|Most "mocial" (mobile/social/local) email conversations have been about the impact of social media and networks. Participants range from the misguided, who suggest that social media would kill email, to folks like yours truly, who believe that the two channels actually can support each other and make each other more relevant.
Social networks and media have had little serious impact on email marketing. The mobile aspect of the mocial trifecta, however, looks like it will have a monumental impact on our beloved channel.
First, let's look at the trends driving mobile's impact on email marketing:
1. Smartphone adoption: According to Nielsen research, 49.6 per cent of the U.S. adult population now own smartphones, up from 36 per cent a year earlier. This explosive growth is the driving force behind mobile's impact on email.
2. PC/laptop sales: Forrester says sales of tablets (23 per cent) will actually outpace desktop PCs (18 per cent) and netbook/mini laptops (17 per cent) by 2015 but trail laptops/notebooks (43 per cent). Further, smartphones outsold PCs for the first time in Q4 2010, according to IDC.
3. Tablet sales: Gartner predicted in April 2012 that 119 million tablets would be sold in 2012, and 369 million by 2016.
4. Tablet content activities: A July 2011 study by IDG Global Solutions pegs reading emails (84 per cent) as the second-highest activity on tablets after Web browsing (93 per cent).
5. Platform email access: According to a June 2012 report from Litmus, mobile email opens (36 per cent) passed desktop (33 per cent) and Webmail opens (31 per cent) in April. The number of mobile opens marked an 80 per cent increase over the previous six months.
A recent Return Path report shows lower but similar numbers: Email readership on mobile devices accounted for 30 per cent of all opens, up from 10 per cent a few years ago.
Return Path estimated that mobile opens would reach about 35 per cent by June, eclipsing Webmail services like Yahoo Mail, Hotmail and Gmail and roughly equalling email opens on desktop clients like Outlook.
6. Day of week usage: The Return Path study revealed a big dip in desktop email client usage over the weekend, with a corresponding rise in mobile and webmail use.
7. Specific email client opens: The Litmus study shows email opens doubled or more in the last year on iOS (10 per cent to 20 per cent), Android (2 per cent to 7 per cent) and iPad (3 per cent to 8 per cent), but plummeted 51 per cent on Outlook (from 37 per cent to 18 per cent).
8. Touchscreens: An August 2011 report from ABI Research suggests that 97 per cent of all smartphones will feature touchscreens by 2016, compared to 7 per cent of touchscreen-equipped smartphones in 2006.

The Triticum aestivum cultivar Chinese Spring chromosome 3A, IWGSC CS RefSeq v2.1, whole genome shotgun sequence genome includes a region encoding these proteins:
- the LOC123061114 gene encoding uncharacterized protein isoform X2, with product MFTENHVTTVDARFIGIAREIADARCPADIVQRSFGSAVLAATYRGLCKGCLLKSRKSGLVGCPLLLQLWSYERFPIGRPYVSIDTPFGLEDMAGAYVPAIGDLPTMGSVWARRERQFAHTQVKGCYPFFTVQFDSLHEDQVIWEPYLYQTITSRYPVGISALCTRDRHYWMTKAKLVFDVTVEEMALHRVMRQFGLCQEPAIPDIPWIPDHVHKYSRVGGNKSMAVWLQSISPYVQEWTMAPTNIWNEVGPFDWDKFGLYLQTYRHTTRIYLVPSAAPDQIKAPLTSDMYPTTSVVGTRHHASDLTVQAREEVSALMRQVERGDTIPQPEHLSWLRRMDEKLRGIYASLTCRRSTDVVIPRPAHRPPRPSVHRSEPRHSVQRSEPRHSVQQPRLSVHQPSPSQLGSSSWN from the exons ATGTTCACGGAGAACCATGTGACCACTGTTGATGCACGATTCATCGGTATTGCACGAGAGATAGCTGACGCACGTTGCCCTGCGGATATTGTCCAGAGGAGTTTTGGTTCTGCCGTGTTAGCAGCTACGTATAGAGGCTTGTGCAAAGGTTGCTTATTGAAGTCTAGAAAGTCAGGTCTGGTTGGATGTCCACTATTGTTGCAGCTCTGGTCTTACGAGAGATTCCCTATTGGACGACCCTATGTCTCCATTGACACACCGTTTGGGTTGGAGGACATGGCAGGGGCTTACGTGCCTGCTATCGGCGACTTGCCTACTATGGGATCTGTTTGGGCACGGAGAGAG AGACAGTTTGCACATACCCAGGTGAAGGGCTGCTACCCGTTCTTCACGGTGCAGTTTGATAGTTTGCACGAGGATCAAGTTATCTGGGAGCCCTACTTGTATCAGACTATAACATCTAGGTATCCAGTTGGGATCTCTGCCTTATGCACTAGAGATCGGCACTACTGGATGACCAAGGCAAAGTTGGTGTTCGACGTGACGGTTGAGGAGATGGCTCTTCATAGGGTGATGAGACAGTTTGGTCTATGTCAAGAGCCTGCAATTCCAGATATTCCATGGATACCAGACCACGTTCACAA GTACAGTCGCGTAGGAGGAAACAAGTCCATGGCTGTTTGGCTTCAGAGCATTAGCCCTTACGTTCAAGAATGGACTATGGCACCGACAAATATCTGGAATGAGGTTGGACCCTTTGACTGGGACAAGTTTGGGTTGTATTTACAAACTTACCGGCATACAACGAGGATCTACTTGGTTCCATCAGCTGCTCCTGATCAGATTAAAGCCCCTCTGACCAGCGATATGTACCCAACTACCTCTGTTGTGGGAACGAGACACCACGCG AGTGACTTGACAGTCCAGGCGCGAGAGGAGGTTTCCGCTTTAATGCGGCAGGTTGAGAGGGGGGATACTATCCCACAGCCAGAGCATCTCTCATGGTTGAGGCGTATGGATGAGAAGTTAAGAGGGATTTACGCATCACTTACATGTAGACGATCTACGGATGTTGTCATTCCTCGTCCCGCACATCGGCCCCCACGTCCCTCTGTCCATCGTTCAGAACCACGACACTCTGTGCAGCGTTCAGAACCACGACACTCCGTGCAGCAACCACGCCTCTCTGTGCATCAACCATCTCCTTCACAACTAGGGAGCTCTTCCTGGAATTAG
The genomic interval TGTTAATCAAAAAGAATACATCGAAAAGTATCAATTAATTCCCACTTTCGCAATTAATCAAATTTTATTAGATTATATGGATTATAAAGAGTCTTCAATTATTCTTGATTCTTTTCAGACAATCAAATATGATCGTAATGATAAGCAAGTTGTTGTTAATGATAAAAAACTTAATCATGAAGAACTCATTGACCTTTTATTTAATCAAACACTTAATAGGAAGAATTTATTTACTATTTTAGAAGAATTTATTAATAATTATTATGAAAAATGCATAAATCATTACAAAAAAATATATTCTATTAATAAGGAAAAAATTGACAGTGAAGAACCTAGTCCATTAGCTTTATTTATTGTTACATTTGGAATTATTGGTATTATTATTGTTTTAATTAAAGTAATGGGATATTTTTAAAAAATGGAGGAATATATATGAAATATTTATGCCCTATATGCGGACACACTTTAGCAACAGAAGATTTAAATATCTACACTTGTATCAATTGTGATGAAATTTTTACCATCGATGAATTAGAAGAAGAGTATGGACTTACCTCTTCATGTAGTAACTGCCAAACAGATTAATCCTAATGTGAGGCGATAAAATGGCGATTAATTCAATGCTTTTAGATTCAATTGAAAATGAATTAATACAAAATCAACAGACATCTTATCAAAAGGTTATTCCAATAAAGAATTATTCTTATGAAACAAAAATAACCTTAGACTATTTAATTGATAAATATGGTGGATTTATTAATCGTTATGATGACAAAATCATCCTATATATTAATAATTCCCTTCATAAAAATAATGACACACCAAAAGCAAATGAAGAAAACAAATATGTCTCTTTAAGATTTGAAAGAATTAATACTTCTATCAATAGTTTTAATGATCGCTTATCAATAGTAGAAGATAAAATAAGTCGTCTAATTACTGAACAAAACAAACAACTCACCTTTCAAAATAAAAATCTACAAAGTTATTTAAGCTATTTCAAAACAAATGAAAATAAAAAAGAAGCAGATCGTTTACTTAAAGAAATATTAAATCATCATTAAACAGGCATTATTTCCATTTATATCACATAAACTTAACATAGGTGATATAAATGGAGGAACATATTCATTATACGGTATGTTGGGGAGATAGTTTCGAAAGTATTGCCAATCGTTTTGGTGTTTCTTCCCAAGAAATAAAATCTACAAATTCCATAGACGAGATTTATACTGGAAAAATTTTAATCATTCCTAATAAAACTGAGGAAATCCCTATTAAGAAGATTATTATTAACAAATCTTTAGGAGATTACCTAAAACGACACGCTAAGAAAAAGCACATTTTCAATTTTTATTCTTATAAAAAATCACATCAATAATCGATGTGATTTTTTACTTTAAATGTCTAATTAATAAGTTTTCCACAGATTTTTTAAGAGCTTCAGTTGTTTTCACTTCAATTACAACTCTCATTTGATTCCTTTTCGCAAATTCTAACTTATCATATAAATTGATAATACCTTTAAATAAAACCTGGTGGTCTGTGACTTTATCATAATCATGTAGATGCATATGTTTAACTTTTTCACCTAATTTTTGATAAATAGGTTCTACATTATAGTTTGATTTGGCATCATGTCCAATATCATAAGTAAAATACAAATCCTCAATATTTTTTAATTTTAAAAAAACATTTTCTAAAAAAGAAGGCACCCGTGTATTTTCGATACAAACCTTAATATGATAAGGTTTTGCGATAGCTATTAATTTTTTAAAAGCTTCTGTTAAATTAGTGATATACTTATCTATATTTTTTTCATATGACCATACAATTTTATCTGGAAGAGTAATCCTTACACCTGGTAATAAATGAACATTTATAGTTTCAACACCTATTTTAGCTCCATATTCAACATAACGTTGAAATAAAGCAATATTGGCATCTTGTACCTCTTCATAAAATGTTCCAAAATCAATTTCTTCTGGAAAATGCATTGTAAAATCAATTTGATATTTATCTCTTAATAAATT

9. Multiple device opens: Of all this data, perhaps the most surprising comes from Litmus. It found that just 3.3 per cent of users have viewed a single email on both a mobile device and either a desktop OR a webmail email client.
Not surprisingly, though, someone who opened email on a mobile device at least once in the past will do so again about 45 per cent of the time.
Put Statistics into Action
Some of the statistics above might vary widely from your specific subscriber base. You might even question their validity. The important thing to focus on is simply the general and rapid adoption of mobile usage.
Okay, let's net out all the above statistics:
• No matter what your subscribers' demographics are, more than half of them either own a smartphone or tablet or likely will within a year.
• Within a year, potentially one-third to one-half of your subscribers will view your email on a mobile device often or almost exclusively.
• The finger is the new mouse. When viewed on a mobile device, nearly all interactions will be touch-based.
Key implications for email marketers include these:
• It is time to consider taking a "mobile first" design strategy.
• Assume you have only one shot at persuading your subscribers to click on your CTA, because so few view the same email on different devices.
• Ensure a consistent, simple and mobile-friendly experience at the destination, whatever device your subscriber takes to get there.
• Links and calls to action must work easily for the finger.
• Copy and layout must reflect mobile context. Your users are on the go and short of time.
• Add mobile to your testing strategy.
While email marketers could have safely ignored the impact of social media over the last few years, the same does not hold true for mobile usage.